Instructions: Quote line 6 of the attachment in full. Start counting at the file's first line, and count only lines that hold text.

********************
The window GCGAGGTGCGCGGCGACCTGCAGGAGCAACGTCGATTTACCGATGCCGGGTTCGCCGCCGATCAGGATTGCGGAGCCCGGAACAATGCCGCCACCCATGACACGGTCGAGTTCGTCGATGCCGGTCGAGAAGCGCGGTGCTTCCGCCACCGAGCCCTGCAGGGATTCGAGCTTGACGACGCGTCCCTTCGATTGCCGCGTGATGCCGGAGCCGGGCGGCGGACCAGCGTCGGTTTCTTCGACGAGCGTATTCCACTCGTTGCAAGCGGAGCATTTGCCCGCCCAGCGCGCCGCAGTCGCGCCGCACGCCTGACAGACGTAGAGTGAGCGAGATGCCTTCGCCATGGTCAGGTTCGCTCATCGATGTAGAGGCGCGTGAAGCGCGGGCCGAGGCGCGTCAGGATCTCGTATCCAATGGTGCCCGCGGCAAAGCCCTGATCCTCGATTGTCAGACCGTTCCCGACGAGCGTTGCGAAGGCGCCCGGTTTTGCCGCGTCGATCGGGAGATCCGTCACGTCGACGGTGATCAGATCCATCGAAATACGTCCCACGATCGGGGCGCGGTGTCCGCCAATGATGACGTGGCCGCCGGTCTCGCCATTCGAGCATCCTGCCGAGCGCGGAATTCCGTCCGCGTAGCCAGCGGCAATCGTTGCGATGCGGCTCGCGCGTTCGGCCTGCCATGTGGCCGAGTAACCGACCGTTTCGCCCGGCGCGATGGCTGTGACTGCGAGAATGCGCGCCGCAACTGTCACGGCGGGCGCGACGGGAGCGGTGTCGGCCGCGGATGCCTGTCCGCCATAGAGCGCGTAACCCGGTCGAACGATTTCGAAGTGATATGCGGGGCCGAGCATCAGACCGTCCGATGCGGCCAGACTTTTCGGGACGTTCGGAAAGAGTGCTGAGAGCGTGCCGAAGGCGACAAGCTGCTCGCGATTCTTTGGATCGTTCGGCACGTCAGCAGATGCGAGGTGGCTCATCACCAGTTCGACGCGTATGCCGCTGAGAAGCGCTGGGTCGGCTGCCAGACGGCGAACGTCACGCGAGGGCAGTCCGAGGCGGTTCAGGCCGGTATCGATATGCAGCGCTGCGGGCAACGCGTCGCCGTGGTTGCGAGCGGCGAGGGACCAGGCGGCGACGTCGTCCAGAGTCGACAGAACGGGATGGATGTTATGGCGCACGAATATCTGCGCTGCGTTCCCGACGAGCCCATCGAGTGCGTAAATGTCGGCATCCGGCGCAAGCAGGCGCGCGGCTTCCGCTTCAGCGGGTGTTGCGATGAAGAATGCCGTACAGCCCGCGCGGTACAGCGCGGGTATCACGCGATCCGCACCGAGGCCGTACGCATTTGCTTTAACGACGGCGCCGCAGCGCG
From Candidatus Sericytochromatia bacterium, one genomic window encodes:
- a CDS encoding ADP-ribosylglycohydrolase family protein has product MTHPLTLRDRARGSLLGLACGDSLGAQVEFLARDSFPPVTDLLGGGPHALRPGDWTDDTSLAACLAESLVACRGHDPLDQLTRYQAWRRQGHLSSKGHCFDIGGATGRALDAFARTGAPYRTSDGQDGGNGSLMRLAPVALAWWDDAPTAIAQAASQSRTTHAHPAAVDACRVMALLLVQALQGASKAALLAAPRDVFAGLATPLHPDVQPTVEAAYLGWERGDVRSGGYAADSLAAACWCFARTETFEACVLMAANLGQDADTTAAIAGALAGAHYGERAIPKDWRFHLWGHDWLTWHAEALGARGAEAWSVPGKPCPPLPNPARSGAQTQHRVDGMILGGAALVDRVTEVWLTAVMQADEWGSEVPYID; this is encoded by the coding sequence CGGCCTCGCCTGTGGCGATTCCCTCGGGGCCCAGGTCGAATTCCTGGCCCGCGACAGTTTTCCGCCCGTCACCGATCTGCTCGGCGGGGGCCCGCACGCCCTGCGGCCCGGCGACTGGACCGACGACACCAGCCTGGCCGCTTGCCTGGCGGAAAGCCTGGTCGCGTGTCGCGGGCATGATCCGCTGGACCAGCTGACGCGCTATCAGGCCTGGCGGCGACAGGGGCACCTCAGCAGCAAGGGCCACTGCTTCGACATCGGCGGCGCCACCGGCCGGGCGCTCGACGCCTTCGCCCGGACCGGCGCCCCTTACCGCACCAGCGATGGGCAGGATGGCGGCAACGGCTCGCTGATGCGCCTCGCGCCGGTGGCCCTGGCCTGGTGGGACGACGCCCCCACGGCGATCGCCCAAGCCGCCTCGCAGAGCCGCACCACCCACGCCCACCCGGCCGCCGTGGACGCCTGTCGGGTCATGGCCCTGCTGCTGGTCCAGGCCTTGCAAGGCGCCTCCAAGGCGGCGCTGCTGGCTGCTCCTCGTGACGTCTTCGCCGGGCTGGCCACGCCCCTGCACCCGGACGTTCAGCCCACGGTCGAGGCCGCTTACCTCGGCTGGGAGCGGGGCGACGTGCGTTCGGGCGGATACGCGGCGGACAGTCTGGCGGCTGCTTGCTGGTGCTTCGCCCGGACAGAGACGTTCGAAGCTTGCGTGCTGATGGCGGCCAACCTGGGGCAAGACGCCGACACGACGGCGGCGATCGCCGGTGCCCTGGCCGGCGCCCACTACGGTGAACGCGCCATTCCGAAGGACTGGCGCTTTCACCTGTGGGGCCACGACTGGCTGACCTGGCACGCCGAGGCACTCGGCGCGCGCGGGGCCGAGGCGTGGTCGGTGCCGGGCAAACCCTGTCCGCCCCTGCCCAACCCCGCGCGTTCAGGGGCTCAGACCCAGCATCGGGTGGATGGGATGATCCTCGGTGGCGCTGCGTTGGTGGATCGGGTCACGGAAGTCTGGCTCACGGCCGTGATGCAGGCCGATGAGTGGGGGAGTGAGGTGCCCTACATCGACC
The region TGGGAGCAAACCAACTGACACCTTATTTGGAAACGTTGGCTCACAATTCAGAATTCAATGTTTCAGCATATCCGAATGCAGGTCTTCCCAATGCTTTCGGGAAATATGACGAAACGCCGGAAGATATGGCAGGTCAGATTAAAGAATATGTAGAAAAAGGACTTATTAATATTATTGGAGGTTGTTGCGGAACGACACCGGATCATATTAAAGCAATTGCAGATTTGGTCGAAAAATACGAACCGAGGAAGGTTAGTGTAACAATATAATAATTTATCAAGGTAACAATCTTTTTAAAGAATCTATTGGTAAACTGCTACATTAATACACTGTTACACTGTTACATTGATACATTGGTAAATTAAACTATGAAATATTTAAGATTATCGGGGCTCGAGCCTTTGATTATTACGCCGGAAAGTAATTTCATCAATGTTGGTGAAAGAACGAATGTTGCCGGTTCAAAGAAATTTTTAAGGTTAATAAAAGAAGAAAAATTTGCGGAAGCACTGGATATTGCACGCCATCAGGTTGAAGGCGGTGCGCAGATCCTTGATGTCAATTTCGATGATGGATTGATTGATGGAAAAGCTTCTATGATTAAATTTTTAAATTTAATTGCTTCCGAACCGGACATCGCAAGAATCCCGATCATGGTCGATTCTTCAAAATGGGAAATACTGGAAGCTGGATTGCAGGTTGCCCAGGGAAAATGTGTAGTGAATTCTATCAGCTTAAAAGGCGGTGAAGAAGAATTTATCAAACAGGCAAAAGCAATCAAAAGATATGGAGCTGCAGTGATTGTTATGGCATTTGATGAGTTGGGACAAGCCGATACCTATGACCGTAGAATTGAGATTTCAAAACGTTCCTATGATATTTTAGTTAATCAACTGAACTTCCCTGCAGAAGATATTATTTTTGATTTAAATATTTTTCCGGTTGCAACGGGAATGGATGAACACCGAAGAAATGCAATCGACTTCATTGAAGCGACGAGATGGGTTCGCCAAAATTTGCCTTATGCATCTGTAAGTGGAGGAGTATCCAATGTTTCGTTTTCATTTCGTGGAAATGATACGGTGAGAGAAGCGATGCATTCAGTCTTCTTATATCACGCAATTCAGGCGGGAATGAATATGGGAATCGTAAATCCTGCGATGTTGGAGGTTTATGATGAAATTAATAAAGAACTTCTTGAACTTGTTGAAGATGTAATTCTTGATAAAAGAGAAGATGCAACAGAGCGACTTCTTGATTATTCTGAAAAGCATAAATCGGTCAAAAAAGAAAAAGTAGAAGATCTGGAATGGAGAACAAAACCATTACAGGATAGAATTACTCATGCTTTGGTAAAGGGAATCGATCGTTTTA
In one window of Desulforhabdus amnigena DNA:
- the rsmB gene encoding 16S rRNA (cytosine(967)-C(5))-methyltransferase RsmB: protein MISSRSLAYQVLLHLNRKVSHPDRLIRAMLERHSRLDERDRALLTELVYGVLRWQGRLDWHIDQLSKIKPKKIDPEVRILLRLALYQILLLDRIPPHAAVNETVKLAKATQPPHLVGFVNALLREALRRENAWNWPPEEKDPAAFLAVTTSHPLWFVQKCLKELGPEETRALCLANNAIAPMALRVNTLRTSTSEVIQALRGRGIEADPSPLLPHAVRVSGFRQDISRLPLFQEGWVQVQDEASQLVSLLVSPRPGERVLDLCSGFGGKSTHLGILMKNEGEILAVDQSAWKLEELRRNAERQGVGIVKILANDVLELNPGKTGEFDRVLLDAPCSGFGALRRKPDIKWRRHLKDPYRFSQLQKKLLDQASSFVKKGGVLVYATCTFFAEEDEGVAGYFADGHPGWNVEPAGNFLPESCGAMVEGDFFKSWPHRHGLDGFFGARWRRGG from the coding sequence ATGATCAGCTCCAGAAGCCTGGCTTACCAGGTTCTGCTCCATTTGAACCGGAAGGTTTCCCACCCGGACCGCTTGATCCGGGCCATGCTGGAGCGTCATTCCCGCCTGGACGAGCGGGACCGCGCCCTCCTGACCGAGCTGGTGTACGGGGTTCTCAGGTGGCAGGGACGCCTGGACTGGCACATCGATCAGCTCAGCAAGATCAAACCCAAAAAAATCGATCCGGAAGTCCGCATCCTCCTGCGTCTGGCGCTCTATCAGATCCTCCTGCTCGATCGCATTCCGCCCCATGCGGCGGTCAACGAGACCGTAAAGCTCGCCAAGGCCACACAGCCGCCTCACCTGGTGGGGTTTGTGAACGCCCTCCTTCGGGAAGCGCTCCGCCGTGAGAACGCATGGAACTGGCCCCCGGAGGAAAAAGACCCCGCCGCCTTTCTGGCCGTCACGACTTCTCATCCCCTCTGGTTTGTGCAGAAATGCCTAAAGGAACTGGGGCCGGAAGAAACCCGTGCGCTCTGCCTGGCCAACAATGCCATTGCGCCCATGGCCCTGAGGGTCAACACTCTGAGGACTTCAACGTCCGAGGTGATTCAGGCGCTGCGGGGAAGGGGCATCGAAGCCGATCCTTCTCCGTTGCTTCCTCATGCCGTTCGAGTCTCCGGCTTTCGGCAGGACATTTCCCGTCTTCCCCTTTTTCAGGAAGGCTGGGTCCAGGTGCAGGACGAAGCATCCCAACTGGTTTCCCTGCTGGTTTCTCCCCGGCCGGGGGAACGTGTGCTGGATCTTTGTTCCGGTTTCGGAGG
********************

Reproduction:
- the rsmB gene encoding 16S rRNA (cytosine(967)-C(5))-methyltransferase RsmB: protein MISSRSLAYQVLLHLNRKVSHPDRLIRAMLERHSRLDERDRALLTELVYGVLRWQGRLDWHIDQLSKIKPKKIDPEVRILLRLALYQILLLDRIPPHAAVNETVKLAKATQPPHLVGFVNALLREALRRENAWNWPPEEKDPAAFLAVTTSHPLWFVQKCLKELGPEETRALCLANNAIAPMALRVNTLRTSTSEVIQALRGRGIEADPSPLLPHAVRVSGFRQDISRLPLFQEGWVQVQDEASQLVSLLVSPRPGERVLDLCSGFGGKSTHLGILMKNEGEILAVDQSAWKLEELRRNAERQGVGIVKILANDVLELNPGKTGEFDRVLLDAPCSGFGALRRKPDIKWRRHLKDPYRFSQLQKKLLDQASSFVKKGGVLVYATCTFFAEEDEGVAGYFADGHPGWNVEPAGNFLPESCGAMVEGDFFKSWPHRHGLDGFFGARWRRGG from the coding sequence ATGATCAGCTCCAGAAGCCTGGCTTACCAGGTTCTGCTCCATTTGAACCGGAAGGTTTCCCACCCGGACCGCTTGATCCGGGCCATGCTGGAGCGTCATTCCCGCCTGGACGAGCGGGACCGCGCCCTCCTGACCGAGCTGGTGTACGGGGTTCTCAGGTGGCAGGGACGCCTGGACTGGCACATCGATCAGCTCAGCAAGATCAAACCCAAAAAAATCGATCCGGAAGTCCGCATCCTCCTGCGTCTGGCGCTCTATCAGATCCTCCTGCTCGATCGCATTCCGCCCCATGCGGCGGTCAACGAGACCGTAAAGCTCGCCAAGGCCACACAGCCGCCTCACCTGGTGGGGTTTGTGAACGCCCTCCTTCGGGAAGCGCTCCGCCGTGAGAACGCATGGAACTGGCCCCCGGAGGAAAAAGACCCCGCCGCCTTTCTGGCCGTCACGACTTCTCATCCCCTCTGGTTTGTGCAGAAATGCCTAAAGGAACTGGGGCCGGAAGAAACCCGTGCGCTCTGCCTGGCCAACAATGCCATTGCGCCCATGGCCCTGAGGGTCAACACTCTGAGGACTTCAACGTCCGAGGTGATTCAGGCGCTGCGGGGAAGGGGCATCGAAGCCGATCCTTCTCCGTTGCTTCCTCATGCCGTTCGAGTCTCCGGCTTTCGGCAGGACATTTCCCGTCTTCCCCTTTTTCAGGAAGGCTGGGTCCAGGTGCAGGACGAAGCATCCCAACTGGTTTCCCTGCTGGTTTCTCCCCGGCCGGGGGAACGTGTGCTGGATCTTTGTTCCGGTTTCGGAGG